The other day, I posted a picture on Instagram of train tracks near my gym, in Palisades Park, New Jersey. It’s been a mostly gloomy week, weather-wise; the spring sun hasn’t spent much time being felt here. I thought the pervasive fog and the tracks made for a moody setting, but when I posted the pic, I wasn’t depressed. Actually, I was quite pleased with the opportunity the weather had presented to take such a photo.
And then, Friday afternoon, while scrolling through Instagram, I noticed that that pic had been cropped and uploaded by an acquaintance - a Korean friend of a Korean friend, in Korea - as part of her own post. My first feeling wasn’t anger, but curiosity: Why? It was part of a set, so I swiped and saw that this person wasn’t feeling so well. I read her caption, and the tone was unmistakable.
HEY, THAT’S MY PHOTO!
I was surprised at first, and then amused, and finally felt a bit honored - so I sent screenshots to my wife, who - unlike me - reacted with a bit of indignation.
MY WIFE REACTS
The fact is, though, that I truly was flattered. While I would have preferred some public credit or being tagged, I didn’t get the sense that the person was trying to get credit for something I did. They just...saw something in a photo I’d posted, and it apparently fit their mindset perfectly. It’s not like I’m a big shot photographer; I’m an amateur. The fact that something I produced made that kind of impact? It’s nice.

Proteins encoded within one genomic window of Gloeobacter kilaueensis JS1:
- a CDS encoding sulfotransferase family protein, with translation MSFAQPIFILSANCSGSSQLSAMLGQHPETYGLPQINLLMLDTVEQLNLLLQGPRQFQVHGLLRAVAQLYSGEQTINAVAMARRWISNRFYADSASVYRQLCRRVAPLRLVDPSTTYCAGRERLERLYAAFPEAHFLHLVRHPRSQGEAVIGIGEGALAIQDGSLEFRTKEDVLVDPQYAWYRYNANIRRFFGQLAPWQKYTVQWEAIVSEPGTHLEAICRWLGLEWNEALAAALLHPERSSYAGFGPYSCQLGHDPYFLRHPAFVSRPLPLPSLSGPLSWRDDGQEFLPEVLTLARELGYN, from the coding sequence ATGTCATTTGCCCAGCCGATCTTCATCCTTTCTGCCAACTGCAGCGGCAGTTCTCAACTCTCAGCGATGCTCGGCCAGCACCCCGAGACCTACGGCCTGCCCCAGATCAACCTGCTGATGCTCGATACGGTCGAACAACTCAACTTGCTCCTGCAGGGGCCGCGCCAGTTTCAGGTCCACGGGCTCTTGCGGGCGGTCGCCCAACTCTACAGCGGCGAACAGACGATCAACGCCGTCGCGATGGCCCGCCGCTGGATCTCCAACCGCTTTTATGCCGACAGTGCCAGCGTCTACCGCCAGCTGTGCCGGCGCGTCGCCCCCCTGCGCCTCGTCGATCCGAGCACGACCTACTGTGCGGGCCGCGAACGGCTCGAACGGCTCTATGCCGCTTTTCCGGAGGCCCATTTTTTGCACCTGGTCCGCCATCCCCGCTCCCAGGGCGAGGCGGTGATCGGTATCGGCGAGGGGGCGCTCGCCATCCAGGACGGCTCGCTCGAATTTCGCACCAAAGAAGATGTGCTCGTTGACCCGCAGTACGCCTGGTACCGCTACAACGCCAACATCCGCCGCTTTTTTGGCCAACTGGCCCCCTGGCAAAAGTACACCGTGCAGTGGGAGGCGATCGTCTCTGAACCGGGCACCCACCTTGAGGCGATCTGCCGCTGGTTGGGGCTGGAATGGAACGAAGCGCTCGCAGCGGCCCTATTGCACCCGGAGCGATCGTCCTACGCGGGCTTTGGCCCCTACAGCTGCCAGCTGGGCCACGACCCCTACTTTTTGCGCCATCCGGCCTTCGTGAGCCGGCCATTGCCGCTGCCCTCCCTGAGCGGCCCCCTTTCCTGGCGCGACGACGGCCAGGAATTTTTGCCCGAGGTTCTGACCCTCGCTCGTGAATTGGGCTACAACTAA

I’d love for things to be that way on Steemit, too. At this point, I’m looking at Steemit as a workshop - a place where I can post what I’ve written and sometimes what I’ve taken pictures of, and see what sticks and what doesn’t, what gets votes and what doesn’t, and so on. Sure, there’s more to it than just putting writing and/or photography out there, but at the very least, it’s stirring me to act.
If someone sees merit in something I’ve written - and/or if it touches or moves them in some way - then you could say that I’m taking steps to fulfilling my dream of being a writer who can do that. If, instead, it is a photo I post that awakens something within someone, I can at least have the satisfaction of knowing that my amateur skills aren’t an impediment to appreciation.